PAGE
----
Supplementation with cod protein hydrolysate : Intervention studies in healthy adults and adults with metabolic syndrome
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Background: Metabolic syndrome (MetS) is a cluster of metabolic disturbances, including hyperglycaemia, hypertension, dyslipidaemia and abdominal obesity, increasing the risk of non-communicable diseases, such as cardiovascular disease and type 2 diabetes mellitus. Animal and clinical studies have observed favourable effects on glucose regulation and lipid metabolism after the intake of fish protein. As large amounts of residual raw materials are generated within the fishing industry every year, it is of interest to investigate if these already harvested marine resources may have similar beneficial metabolic effects in human. Aim: To investigate the effect of supplementation of hydrolysed proteins, made from residual materials from cod fillet production, on glucose metabolism in healthy adults and components of MetS in overweight and obese adults. Methods: Three clinical intervention studies were conducted. Study 1 was a randomised, double-blinded crossover trial in 41 healthy adults aged 40-65 years. The study included two study visits, with 4-7 days washout period in between the visits. The intervention was 20 mg/kg body weight (BW) of cod protein hydrolysate (CPH), or casein as control, given before a standardised breakfast meal. Study 2 was a dose-range crossover study in 31 adults aged 60-80 years old. The participants received four different weight-adjusted doses of 10, 20, 30 or 40 mg/kg BW of CPH in random order. Each dose level was taken daily for one week, with seven days washout period between different dose levels. The primary outcome of Study 1 and 2 was postprandial response in glucose metabolism, measured by serum samples of glucose, insulin and plasma glucagon-like peptide 1 (GLP-1) (Papers I and II). Study 3 was a randomised, double-blinded placebo-controlled trial in 30 overweight or obese adults with MetS. The participants received a once-daily supplementation of 4 g of CPH (n=15) or placebo (n=15) for 8 weeks. The primary outcomes were fasting and postprandial response in glucose. Secondary outcomes were changes in other components of the MetS, body composition, total serum cholesterol, insulin, GLP-1, ghrelin, inflammatory markers and adipokines (Papers III and IV). Results: The postprandial insulin concentration was statistically significantly lower when subjects were given one single dose of CPH compared to control, with no statistically significant differences observed for postprandial concentrations of glucose or GLP-1 (Paper I). We observed no differences in estimated maximum value of glucose, insulin or GLP-1 when comparing the lowest dose of 10 mg/kg BW of CPH with the higher doses (20, 30 or 40 mg/kg BW) (Paper II). In subjects with MetS, supplementation with CPH for 8 weeks had no effect on postprandial glucose, insulin or GLP-1, lipid profile or body composition, when compared to placebo (Paper III). Furthermore, no effect on circulating levels of ghrelin, adiponectin, leptin or inflammatory markers were observed after CPH supplementation (Paper IV). Conclusion: A single dose of CPH given before a standardised breakfast meal, resulted in reduced postprandial insulin concentrations in healthy adults, with no effects on glucose or GLP-1 levels (Study 1). We observed no effect of increasing doses of CPH on glucose, insulin or GLP-1 in healthy adults above 60 years (Study 2). A daily intake of 4 g of CPH for eight weeks, was not capable of affecting glucose or lipid profile, body composition, ghrelin, adipokines or inflammatory markers in overweight and obese participants with MetS (Study 3). The possible effects of CPH in subjects with metabolic abnormalities such as MetS should be further explored, due to the limited number of included participants.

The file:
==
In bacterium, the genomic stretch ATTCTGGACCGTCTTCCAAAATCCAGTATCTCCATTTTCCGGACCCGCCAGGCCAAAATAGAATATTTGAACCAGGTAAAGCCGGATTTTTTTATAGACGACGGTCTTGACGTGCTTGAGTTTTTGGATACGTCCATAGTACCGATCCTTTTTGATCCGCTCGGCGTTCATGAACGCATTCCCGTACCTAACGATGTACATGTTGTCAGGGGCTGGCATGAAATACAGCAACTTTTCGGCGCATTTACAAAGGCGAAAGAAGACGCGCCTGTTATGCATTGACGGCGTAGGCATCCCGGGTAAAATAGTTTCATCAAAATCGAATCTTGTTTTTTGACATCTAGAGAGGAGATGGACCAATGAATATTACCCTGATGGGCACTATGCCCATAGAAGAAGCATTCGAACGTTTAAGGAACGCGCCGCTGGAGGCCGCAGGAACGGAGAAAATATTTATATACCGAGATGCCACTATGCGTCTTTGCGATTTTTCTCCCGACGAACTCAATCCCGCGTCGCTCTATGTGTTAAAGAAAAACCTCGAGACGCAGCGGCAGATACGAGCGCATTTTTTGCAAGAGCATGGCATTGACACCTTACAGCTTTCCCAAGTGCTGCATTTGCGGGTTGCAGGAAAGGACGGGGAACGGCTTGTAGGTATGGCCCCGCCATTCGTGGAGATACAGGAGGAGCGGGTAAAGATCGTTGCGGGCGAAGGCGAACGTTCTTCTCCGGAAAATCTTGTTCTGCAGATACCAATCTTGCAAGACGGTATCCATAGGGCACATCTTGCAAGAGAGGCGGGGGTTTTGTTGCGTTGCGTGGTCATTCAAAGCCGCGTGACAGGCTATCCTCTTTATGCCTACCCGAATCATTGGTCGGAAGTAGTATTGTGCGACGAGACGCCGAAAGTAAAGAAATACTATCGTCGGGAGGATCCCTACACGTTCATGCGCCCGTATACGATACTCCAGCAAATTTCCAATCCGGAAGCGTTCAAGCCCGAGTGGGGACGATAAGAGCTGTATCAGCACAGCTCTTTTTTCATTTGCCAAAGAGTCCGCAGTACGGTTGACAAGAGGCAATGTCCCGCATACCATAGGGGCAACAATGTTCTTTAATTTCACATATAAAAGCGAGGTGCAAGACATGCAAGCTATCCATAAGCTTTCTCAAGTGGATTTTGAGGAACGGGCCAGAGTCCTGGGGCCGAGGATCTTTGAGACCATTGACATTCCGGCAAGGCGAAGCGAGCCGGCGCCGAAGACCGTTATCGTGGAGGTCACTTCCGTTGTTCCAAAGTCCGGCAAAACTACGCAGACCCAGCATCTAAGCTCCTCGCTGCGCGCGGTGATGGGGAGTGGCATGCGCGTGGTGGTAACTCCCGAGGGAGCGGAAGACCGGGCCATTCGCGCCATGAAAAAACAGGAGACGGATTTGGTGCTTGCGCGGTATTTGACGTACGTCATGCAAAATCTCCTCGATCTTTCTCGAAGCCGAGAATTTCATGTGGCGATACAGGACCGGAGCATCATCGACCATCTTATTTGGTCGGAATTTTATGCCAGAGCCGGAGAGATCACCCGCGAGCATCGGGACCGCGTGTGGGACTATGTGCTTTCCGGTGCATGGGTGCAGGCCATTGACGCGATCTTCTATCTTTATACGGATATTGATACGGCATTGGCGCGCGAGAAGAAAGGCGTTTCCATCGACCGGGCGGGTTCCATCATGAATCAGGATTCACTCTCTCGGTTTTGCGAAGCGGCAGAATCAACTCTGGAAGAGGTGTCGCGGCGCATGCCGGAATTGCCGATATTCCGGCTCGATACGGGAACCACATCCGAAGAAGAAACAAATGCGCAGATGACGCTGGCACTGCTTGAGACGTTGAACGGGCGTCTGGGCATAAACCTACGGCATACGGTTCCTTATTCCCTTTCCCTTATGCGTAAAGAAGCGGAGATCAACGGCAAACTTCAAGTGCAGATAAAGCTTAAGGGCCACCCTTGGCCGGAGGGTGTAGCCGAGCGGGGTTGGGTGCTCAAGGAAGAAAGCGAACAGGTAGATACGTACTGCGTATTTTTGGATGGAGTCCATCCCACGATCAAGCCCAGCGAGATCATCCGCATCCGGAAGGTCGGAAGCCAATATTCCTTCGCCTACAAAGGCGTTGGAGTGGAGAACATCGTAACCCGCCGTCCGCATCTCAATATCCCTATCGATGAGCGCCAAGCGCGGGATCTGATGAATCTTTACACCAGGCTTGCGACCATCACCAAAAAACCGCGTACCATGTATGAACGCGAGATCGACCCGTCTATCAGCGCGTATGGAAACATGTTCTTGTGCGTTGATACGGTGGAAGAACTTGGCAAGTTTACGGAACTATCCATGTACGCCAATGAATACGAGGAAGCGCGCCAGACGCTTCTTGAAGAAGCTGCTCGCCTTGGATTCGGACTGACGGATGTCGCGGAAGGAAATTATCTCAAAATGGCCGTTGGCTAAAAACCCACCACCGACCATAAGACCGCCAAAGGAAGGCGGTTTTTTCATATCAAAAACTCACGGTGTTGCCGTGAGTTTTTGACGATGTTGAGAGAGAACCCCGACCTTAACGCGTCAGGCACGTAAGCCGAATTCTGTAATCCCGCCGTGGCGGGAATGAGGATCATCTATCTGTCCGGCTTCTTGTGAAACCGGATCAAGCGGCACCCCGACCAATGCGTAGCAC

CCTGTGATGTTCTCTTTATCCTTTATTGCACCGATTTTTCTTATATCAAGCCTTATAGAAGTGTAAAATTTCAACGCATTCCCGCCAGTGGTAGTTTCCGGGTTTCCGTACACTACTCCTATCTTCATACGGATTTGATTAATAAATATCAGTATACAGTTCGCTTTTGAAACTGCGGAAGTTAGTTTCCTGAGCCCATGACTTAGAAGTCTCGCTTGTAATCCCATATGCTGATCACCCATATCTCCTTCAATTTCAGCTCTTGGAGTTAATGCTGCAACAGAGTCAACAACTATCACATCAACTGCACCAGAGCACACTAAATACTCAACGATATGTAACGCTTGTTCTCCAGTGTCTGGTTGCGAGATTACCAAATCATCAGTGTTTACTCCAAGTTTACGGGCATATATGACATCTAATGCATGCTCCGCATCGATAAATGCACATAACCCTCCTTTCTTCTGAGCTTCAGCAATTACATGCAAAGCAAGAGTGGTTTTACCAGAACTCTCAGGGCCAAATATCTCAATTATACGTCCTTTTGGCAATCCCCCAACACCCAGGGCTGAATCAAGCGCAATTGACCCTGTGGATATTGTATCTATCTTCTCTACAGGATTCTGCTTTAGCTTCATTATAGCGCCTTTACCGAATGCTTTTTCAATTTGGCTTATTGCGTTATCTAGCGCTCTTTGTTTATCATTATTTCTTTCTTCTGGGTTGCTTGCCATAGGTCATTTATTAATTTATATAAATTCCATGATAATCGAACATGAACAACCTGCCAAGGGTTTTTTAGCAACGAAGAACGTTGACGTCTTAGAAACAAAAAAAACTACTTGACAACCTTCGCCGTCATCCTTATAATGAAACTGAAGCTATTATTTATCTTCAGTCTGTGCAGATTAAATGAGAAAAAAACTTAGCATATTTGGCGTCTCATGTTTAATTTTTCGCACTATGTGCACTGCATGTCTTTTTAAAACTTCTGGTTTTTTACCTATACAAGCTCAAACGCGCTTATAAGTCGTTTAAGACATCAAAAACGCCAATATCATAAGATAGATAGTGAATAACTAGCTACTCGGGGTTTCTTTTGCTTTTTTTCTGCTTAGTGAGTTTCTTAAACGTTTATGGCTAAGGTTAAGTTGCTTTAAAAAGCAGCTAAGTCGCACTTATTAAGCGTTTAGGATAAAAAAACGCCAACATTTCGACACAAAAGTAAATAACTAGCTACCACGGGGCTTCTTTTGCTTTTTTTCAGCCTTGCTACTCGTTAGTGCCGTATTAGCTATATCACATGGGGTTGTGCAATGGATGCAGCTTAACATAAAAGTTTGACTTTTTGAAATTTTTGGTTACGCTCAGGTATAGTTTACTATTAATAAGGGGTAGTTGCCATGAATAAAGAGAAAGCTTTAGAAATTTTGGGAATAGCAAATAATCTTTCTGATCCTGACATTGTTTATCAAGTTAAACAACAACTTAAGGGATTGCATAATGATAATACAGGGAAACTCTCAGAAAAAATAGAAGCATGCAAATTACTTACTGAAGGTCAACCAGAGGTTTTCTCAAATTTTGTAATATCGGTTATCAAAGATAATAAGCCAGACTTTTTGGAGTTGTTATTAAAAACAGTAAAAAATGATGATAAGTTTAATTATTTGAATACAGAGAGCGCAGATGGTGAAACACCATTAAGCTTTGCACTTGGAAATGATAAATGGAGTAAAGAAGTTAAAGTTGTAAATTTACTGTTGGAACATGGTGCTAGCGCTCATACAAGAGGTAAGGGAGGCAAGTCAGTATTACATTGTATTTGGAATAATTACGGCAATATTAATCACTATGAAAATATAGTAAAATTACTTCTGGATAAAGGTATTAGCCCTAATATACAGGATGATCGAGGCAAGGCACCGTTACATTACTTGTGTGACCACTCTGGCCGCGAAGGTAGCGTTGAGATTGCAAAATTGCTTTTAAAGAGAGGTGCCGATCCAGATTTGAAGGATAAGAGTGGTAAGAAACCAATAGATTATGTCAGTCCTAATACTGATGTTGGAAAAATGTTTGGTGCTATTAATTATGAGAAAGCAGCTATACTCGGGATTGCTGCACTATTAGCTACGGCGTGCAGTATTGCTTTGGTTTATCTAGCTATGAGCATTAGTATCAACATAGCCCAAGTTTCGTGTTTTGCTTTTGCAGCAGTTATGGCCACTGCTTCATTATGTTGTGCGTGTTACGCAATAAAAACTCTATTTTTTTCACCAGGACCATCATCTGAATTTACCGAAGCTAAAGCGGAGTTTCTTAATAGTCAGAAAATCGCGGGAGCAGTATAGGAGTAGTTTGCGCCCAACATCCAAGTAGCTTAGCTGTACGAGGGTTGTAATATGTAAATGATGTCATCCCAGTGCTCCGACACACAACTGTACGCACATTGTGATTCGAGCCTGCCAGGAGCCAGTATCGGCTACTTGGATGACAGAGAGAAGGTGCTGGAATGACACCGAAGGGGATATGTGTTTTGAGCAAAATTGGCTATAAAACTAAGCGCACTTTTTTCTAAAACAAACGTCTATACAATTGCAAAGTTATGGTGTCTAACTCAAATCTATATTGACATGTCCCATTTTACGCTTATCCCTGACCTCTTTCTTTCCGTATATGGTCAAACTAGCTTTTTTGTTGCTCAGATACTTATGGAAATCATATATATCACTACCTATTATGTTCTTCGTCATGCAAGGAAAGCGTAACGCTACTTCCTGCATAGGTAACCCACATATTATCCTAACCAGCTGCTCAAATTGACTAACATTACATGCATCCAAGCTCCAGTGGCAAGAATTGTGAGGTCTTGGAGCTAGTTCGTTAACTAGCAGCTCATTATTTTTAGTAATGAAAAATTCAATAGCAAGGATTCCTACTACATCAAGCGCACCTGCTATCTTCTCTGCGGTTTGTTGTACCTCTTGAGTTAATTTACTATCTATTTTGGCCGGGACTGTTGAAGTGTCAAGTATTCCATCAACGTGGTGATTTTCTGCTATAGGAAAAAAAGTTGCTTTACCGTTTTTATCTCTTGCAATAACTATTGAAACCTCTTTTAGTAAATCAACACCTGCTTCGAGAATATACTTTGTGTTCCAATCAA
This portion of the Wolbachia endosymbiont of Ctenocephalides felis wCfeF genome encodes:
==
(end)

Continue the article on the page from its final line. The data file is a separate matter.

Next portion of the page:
Has partsPaper I: Dale H.F., Jensen C., Hausken T., Lied E., Hatlebakk J.G., Bronstad I., Hoff D.A.L., Lied G.A.: Effect of a cod protein hydrolysate on postprandial glucose metabolism in healthy subjects: a double-blind cross-over trial. J Nutr Sci. 2018;7: e33. The article is available at: https://hdl.handle.net/1956/19817.
Paper II: Jensen C., Dale H.F., Hausken T., Lied E., Hatlebakk J.G., Bronstad I., Lied G.A., Hoff D.A.L.: Supplementation with cod protein hydrolysate in older adults: a dose range cross-over study. J Nutr Sci. 2019;8: e40. The article is available at: https://hdl.handle.net/1956/21608.
Paper III: Jensen C., Dale H.F., Hausken T., Hatlebakk J.G., Bronstad I., Lied G.A., Hoff D.A.L.: Supplementation with Low Doses of a Cod Protein Hydrolysate on Glucose Regulation and Lipid Metabolism in Adults with Metabolic Syndrome: A Randomized, Double-Blind Study. Nutrients. 2020, 12(7):1991. The article is available at: https://hdl.handle.net/11250/2734273.
Paper IV: Jensen C., Dale H.F., Hausken T., Hatlebakk J.G, Bronstad I., Lied G.A., Hoff D.A.L. The Effect of Supplementation with Low Doses of a Cod Protein Hydrolysate on Satiety Hormones and Inflammatory Biomarkers in Adults with Metabolic Syndrome: A Randomized, Double-Blind Study. Nutrients. 2020, 12(7):1991. The article is available at: https://hdl.handle.net/11250/2734280.